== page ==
Habo will make you smile, bring tears to your eyes, and (hopefully) spur you into action when you see injustice happening around you. He's not written to be a traditional hero, and his journey is not a traditional one, either. Habo clearly suffers from trauma induced by the attempts on his life and years of feeling rejected and isolated from his own family. He carries the burden of their lives in addition to his own, and he wavers between feelings of anger and guilt for these people who can’t protect him as his very existence puts them in constant danger. Habo is a complicated and nuanced young character and Sullivan validates feelings of isolation, frustration, depression and loneliness through a plot that will keep you reading long into the night. Habo is also bright, observant, and incredibly sweet, and against all odds he manages to maintain a degree of innocence about the world.
Often it is the fear of death that propels Habo into action, and in fiction and real life, there’s no greater motivator. But as his story continues, he grows from a reactionary character to one who makes serious and conscious decisions about his own fate with maturity and wisdom only found in a child who has suffered so tremendously. I was so proud of him by the end of the book. The boy called a “zeruzeru” – literally, “zero-zero,” “nothing” – finds a name for his condition, his voice, his place in the world, and a life where he knows that he matters.
Golden Boy is highly recommended for anyone ages 10 and up. All the feels will be felt, and I hope that you take all the messages of this book to heart as much as I did. This beautiful book has overtaken Bone Gap as my favorite 2015 read, and I loved Bone Gap, so take heed: Golden Boy is a tremendously important feat, and tremendously worth reading.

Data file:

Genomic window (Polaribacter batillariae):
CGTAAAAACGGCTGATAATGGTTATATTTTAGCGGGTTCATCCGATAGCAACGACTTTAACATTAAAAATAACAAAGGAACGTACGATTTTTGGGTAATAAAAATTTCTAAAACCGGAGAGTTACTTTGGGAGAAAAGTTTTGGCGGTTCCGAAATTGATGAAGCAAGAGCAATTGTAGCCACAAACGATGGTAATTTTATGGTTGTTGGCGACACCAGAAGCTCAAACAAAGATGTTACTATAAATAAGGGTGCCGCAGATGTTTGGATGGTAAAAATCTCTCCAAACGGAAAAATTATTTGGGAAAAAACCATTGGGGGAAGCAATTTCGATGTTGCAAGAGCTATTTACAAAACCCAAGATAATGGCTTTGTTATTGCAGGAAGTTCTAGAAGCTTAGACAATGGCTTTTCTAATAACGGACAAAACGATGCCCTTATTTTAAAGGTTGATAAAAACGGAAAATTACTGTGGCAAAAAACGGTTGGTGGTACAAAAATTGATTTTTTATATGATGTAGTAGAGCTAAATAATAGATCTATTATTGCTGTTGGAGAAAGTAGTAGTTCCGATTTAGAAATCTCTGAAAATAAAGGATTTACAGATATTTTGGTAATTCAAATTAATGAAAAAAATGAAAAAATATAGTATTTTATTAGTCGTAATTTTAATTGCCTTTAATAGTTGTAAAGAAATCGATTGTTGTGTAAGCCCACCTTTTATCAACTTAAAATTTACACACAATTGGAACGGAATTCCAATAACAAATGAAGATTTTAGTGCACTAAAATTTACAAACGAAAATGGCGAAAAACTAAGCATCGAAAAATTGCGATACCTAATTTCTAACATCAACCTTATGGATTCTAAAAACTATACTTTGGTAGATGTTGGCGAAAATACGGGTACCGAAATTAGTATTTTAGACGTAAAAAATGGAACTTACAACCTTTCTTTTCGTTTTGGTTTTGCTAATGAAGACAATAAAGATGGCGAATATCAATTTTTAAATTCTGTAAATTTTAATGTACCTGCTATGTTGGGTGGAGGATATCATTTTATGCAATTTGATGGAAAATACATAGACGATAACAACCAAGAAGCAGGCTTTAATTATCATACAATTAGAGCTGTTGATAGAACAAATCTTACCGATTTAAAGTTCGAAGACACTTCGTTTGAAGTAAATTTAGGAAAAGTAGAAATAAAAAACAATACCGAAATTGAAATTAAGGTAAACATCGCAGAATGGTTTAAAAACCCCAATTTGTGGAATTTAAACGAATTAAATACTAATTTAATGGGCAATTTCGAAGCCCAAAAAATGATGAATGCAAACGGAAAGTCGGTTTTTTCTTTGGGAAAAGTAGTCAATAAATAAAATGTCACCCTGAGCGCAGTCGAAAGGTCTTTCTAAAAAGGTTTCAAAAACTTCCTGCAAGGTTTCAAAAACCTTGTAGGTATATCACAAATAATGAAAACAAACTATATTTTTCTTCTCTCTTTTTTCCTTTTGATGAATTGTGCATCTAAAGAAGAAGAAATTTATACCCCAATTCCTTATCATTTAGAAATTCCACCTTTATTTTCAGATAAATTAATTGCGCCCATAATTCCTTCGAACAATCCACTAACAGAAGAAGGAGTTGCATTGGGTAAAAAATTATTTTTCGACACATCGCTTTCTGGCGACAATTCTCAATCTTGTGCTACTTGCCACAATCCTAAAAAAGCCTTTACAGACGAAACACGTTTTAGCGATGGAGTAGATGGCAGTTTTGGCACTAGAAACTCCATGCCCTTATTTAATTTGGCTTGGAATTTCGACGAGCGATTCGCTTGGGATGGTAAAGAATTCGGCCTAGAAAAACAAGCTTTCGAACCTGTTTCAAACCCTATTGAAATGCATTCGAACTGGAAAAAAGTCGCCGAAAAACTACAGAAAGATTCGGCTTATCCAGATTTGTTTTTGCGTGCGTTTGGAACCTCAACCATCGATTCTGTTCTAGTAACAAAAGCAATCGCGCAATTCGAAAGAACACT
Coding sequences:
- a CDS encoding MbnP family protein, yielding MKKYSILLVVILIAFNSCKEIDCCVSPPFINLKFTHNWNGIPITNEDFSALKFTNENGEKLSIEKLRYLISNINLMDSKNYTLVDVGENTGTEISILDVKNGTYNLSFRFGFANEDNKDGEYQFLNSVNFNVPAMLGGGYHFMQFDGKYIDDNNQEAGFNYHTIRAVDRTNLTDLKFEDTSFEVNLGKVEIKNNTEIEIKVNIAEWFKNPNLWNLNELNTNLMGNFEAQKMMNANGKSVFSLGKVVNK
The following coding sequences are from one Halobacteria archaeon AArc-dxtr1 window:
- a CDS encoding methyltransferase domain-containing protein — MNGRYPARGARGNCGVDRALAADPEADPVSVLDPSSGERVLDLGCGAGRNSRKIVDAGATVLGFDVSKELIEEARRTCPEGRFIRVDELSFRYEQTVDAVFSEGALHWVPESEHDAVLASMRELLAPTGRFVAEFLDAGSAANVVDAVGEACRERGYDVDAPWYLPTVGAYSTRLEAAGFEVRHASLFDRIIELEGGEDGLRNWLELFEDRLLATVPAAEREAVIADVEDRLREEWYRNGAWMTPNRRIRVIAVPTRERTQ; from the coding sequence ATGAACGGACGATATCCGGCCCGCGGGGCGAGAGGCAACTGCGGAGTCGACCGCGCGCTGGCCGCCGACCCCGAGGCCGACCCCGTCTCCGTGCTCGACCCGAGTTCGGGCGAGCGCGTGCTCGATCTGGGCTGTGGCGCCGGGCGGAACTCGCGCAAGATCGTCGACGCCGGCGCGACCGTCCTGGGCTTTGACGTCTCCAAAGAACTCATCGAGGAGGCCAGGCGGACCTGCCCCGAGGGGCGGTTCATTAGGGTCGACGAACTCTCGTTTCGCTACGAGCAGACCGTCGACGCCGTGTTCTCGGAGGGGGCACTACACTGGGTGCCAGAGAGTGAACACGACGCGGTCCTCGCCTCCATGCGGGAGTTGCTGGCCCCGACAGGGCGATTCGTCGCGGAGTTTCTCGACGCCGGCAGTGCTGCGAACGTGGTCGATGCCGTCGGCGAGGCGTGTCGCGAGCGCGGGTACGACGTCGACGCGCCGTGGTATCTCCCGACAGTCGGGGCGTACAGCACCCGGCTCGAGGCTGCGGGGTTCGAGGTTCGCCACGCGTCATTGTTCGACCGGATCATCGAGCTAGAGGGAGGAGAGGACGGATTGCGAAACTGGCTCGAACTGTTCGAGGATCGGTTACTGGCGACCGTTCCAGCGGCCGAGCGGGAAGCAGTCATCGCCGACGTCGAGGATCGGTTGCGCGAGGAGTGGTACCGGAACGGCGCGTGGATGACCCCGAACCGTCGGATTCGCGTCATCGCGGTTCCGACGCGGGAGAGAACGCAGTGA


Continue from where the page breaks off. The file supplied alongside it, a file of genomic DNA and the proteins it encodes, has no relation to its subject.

So I want to take this opportunity to briefly explain what people with albinism like Habo are going through in Tanzania, and what you can do to help. I should warn you that the descriptions of violence in some of these articles, videos, etc. that I'm posting below can be graphic, but remember that they are really happening and we shouldn't turn away from acknowledging their suffering if we can avoid doing so.
According to the United Nations Human Rights Council:
Albinism is a rare, non-contagious, genetically inherited condition present at birth. In almost all types of albinism, both parents must carry the gene for it to be passed on, even if they do not have albinism themselves. The condition is found in both genders, regardless of ethnicity and in all countries of the world.
Albinism results in a lack of pigmentation (melanin) in the hair, skin and eyes, causing vulnerability to the sun and bright light. As a result, almost all people with albinism are visually impaired and are prone developing skin cancer. There is no cure for the absence of melanin.Albinism is more prevalent in Tanzania than in any other country in the world. Albinos represent 1 in every 1,429 births in Tanzania, compared to the worldwide estimates of 1 in 17,000 to 20,000, and 14 times greater than in North America and Europe. This means that in addition to living in the most dangerous country in the world for those with this condition, there are far more people with albinism living in Tanzania and Africa on average than anywhere else in the world (an estimated 33,000 people).
Author of Golden Boy Tara Sullivan wrote a brief but thorough run-down of the situation in Tanzania on her website, which I highly recommend reading and passing on. She explains: